Laser Hair removal and Polycystic Ovarian Syndrome

You've seen may articles on Polycystic Ovarian Syndrome and a few other articles on Laser Hair Removal, but how do they connect? This article will help you understand this connection. As a laser hair removal therapist I treat many women with excess hair growth or, hirsutism male pattern hair growth typically effecting but not limited to the chest, nipples, face, and back. Some of these women simply don't know why this excess growth has occurred - either because they've never looked into it, or they have not been diagnosed, and in some cases because they've been miss diagnosed. For most it is an unfortunate symptom of polycystic ovarian syndrome (PCOS). As a sufferer of polycystic ovarian syndrome I know the effects all too well and for me laser hair removal amongst other treatments was a god sent.

First get your head around PCOS

Polycystic ovarian syndrome is a hormonal disorder affecting the endocrine system. There is strong evidence that it is a genetic disease with results showing that if a woman with polycystic ovarian syndrome had a daughter there would be a 50% chance that she could develop the syndrome. Most overseas reports state that polycystic ovarian syndrome affects 5-10% of women of childbearing age regardless of race or nationality. Australian studies however have found that closer to 12-18% of Australian women are diagnosed with polycystic ovarian syndrome. For those suffers with ovarian cysts, using an ultrasound, the cysts appear as tiny black dots on an ovary. These cysts are eggs that have failed to properly mature and release from the ovary.

What Causes Polycystic Ovarian Syndrome?

The cause is unknown. For some it runs in the family, for others the condition only occurs when they are overweight.

Who does it affect?

As mention polycystic ovarian syndrome does not discriminate. It typically affects women of reproductive age 12–45 years old. Symptoms usually begin during puberty but may also begin in the early to mid-20s. Studies suggest that if the syndrome runs in the family there’s a 50% chance of you developing the disease

What are the symptoms?

Polycystic ovarian syndrome has a number of symptoms with no simple hard and fast diagnostic test. Each woman presents with a different number of symptoms and together they make polycystic ovarian syndrome. It’s rare that two women share exactly the same symptoms. The following is a list of some of the possible symptoms:

- Hirsuitism (excessive hair growth on the face, chest, abdomen, etc.)
- Hair loss (androgenic alopecia) in a classic "male baldness" pattern
- Acne
- Polycystic ovaries (seen on ultrasound)
- Obesity
- Infertility or reduced fertility
- Irregular or absent menstrual periods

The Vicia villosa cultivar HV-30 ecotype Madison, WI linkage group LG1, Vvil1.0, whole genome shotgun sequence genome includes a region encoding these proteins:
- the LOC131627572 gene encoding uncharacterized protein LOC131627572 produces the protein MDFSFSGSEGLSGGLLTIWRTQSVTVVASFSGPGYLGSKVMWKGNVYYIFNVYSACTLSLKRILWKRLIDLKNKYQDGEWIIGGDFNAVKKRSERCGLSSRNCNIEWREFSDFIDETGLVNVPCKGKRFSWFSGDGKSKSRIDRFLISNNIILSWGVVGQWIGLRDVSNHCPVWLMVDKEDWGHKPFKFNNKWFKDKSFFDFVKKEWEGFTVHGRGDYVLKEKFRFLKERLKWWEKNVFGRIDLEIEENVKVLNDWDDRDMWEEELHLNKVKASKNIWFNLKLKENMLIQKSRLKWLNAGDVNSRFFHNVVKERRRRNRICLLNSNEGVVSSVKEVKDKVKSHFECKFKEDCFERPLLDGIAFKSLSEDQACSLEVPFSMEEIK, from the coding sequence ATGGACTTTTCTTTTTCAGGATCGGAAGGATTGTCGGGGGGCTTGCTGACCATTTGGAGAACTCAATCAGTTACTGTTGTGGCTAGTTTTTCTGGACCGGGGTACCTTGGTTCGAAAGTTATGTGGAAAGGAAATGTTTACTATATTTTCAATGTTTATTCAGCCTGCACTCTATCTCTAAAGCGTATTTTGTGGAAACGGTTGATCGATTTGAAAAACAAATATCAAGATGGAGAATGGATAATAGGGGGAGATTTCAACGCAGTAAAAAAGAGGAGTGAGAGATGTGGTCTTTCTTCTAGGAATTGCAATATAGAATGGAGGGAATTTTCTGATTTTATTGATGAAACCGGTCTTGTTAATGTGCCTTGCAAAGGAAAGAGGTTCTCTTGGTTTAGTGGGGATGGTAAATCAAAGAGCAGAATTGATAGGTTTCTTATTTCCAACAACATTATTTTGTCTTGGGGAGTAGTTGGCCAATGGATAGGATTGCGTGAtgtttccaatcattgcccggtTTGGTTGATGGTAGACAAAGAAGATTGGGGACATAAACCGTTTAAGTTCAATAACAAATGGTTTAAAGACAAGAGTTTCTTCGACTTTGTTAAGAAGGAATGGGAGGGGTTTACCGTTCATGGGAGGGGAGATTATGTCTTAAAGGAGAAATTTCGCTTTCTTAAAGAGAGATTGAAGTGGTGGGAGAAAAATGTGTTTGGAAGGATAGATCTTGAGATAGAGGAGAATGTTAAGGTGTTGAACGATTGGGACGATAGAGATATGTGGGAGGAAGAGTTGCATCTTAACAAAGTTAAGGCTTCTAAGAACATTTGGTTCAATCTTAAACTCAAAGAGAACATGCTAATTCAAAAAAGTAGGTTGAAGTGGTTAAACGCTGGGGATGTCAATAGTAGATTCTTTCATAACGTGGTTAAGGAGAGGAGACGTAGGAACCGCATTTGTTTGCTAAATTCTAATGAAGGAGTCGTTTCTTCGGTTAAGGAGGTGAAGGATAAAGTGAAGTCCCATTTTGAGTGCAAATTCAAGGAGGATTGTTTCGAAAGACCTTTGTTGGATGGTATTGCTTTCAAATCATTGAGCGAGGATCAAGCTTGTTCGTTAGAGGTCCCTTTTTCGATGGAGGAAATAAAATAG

- Insulin resistance
- Diabetes
- Cholesterol and blood fat abnormalities
- Cardiovascular disease (heart disease, heart attacks and stroke)
- Endometrial carcinoma (cancer)


It is important to note that although polycystic ovaries can be one of the symptoms of polycystic ovarian syndrome, they aren't present in all sufferers, this can be quite confusing. That being said, many women who have polycystic ovaries but none of the other symptoms don’t actually have polycystic ovarian syndrome. Therefore it is important to understand the difference between the syndrome and having only polycystic ovaries. Your doctor or specialist can discuss this with you.

How is it diagnosed?

Diagnosis includes but is not limited to:
- Blood tests measuring hormone levels and insulin levels in the blood.
- You and your families medical history
- Ultrasound
- Medical examination

Treatment

Unfortunately there’s no known cure for polycystic ovarian syndrome though there are many ways to manage symptoms enough that they remain dormant.
- Reduce the risk of diabetes by preventing weight gain. A low GI diet is key
- Losing weight for those who are already over weight
- For those with irregular, heavy or painful periods, the oral contraceptive pill is usually prescribed. This is to regulate the cycle and prevent the lining of the uterus from thickening too much. These days there are contraceptive pills that also help those who suffer from excessive hair growth and acne, one of these is Diane 35.
- If infertility is a concern, a visit to a fertility clinic is advised. Fertility drugs such as clomiphene nitrate (sold as clomid) may be taken orally to help induce ovulation. Surgery known as ovarian drilling may be required for suffers of polycystic ovarian syndrome that want to become pregnant and are not ovulating.
- For suffers of excessive hair, laser hair removal or electrolysis may be necessary depending on requirements and severity
- Acne can be treated using topical products containing ingredients such as benzoyl peroxide or glycolic acid, oral antibiotics are also sometimes prescribe as to is Isotretinoin as a last resort due to its many side effects. Lasers and in clinic treatments are also fundamental when not only keeping acne at bay but also in treating scaring.
There is no one shoe fits all when it comes to the treatment of polycystic ovarian syndrome. Treatment is based on your individual symptoms and severity. If you think you may have polycystic ovarian syndrome please speak to your doctor, gynaecologist, endocrinologist and/or a qualified naturopath who specialises in such conditions.